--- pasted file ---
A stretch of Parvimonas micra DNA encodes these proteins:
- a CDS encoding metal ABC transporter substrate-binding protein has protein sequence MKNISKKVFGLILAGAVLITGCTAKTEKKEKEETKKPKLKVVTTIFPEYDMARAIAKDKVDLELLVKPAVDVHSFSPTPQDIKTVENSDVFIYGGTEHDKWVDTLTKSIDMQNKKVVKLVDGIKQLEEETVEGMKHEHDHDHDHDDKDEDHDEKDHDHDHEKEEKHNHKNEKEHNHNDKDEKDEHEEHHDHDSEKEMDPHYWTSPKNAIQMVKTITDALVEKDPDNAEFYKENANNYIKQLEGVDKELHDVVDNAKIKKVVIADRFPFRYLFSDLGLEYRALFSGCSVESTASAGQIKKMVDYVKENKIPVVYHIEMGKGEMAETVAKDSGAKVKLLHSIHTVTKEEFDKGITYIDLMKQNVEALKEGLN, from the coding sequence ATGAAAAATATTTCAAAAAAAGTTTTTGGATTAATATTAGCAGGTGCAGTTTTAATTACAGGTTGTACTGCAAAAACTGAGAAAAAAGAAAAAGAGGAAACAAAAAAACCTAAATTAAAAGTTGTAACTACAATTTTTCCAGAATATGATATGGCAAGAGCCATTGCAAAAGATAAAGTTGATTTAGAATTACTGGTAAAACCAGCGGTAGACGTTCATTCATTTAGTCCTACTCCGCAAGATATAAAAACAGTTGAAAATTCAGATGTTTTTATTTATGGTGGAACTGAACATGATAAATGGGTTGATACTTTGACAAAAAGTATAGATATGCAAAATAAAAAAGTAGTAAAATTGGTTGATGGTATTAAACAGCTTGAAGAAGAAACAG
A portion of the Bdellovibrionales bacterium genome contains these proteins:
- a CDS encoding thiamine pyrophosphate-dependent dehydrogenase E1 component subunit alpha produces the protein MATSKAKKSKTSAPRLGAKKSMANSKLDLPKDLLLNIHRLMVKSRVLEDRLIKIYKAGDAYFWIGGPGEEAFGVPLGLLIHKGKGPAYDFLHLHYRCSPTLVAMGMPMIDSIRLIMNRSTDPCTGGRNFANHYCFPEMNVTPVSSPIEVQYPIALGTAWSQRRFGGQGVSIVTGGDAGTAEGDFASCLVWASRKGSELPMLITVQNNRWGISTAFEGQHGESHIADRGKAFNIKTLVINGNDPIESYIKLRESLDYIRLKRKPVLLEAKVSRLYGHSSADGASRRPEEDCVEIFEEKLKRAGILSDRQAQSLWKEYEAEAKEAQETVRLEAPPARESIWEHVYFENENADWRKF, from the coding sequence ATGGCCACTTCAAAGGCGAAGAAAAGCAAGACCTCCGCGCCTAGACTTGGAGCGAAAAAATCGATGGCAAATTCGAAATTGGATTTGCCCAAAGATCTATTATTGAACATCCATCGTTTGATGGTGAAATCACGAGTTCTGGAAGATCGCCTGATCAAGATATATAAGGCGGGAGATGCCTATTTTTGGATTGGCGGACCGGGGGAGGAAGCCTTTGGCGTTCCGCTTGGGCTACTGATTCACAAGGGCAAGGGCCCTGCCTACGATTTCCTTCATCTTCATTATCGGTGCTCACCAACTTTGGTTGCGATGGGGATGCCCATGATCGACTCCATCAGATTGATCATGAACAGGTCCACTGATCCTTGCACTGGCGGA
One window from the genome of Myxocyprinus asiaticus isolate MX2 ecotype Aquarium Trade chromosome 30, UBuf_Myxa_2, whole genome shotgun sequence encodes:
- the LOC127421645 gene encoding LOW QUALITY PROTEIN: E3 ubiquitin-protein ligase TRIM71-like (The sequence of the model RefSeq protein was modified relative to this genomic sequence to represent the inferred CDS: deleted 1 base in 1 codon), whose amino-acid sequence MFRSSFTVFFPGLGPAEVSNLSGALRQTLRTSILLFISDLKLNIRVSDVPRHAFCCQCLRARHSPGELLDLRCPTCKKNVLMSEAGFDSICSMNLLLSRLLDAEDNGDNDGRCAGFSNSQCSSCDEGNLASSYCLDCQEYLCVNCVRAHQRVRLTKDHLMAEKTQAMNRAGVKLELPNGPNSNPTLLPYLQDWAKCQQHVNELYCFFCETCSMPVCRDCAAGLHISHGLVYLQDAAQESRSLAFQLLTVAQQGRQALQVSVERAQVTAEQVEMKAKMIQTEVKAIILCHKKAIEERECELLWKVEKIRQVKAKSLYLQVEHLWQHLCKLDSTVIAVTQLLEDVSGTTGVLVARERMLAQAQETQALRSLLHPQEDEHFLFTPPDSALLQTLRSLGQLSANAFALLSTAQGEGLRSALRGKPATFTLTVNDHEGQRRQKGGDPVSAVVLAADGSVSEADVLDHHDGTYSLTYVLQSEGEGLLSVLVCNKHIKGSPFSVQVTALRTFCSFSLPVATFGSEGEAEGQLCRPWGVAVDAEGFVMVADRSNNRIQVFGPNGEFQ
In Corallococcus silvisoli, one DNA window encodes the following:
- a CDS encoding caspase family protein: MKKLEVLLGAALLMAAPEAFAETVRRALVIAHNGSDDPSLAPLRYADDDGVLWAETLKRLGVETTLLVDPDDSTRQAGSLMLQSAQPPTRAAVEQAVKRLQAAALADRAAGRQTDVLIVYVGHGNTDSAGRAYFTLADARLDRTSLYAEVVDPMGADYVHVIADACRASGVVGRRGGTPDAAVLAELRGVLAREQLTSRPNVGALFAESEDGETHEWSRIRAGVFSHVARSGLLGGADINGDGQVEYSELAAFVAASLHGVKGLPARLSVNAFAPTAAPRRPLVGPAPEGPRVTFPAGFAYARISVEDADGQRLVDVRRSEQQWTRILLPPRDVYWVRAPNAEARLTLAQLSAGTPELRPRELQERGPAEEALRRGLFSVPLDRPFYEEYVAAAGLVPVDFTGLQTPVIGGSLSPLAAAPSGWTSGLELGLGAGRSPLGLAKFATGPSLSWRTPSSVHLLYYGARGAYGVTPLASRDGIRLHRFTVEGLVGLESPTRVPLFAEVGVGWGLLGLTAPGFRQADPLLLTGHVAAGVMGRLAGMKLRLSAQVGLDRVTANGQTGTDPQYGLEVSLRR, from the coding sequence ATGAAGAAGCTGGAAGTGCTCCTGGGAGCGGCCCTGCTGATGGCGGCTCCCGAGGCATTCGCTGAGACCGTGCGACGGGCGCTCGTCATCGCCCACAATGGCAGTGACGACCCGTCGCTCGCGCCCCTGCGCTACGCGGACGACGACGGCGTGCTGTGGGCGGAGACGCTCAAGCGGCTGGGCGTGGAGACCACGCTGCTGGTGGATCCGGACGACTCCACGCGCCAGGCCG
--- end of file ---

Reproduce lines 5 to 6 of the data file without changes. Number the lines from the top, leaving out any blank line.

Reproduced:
One window from the genome of Myxocyprinus asiaticus isolate MX2 ecotype Aquarium Trade chromosome 30, UBuf_Myxa_2, whole genome shotgun sequence encodes:
- the LOC127421645 gene encoding LOW QUALITY PROTEIN: E3 ubiquitin-protein ligase TRIM71-like (The sequence of the model RefSeq protein was modified relative to this genomic sequence to represent the inferred CDS: deleted 1 base in 1 codon), whose amino-acid sequence MFRSSFTVFFPGLGPAEVSNLSGALRQTLRTSILLFISDLKLNIRVSDVPRHAFCCQCLRARHSPGELLDLRCPTCKKNVLMSEAGFDSICSMNLLLSRLLDAEDNGDNDGRCAGFSNSQCSSCDEGNLASSYCLDCQEYLCVNCVRAHQRVRLTKDHLMAEKTQAMNRAGVKLELPNGPNSNPTLLPYLQDWAKCQQHVNELYCFFCETCSMPVCRDCAAGLHISHGLVYLQDAAQESRSLAFQLLTVAQQGRQALQVSVERAQVTAEQVEMKAKMIQTEVKAIILCHKKAIEERECELLWKVEKIRQVKAKSLYLQVEHLWQHLCKLDSTVIAVTQLLEDVSGTTGVLVARERMLAQAQETQALRSLLHPQEDEHFLFTPPDSALLQTLRSLGQLSANAFALLSTAQGEGLRSALRGKPATFTLTVNDHEGQRRQKGGDPVSAVVLAADGSVSEADVLDHHDGTYSLTYVLQSEGEGLLSVLVCNKHIKGSPFSVQVTALRTFCSFSLPVATFGSEGEAEGQLCRPWGVAVDAEGFVMVADRSNNRIQVFGPNGEFQ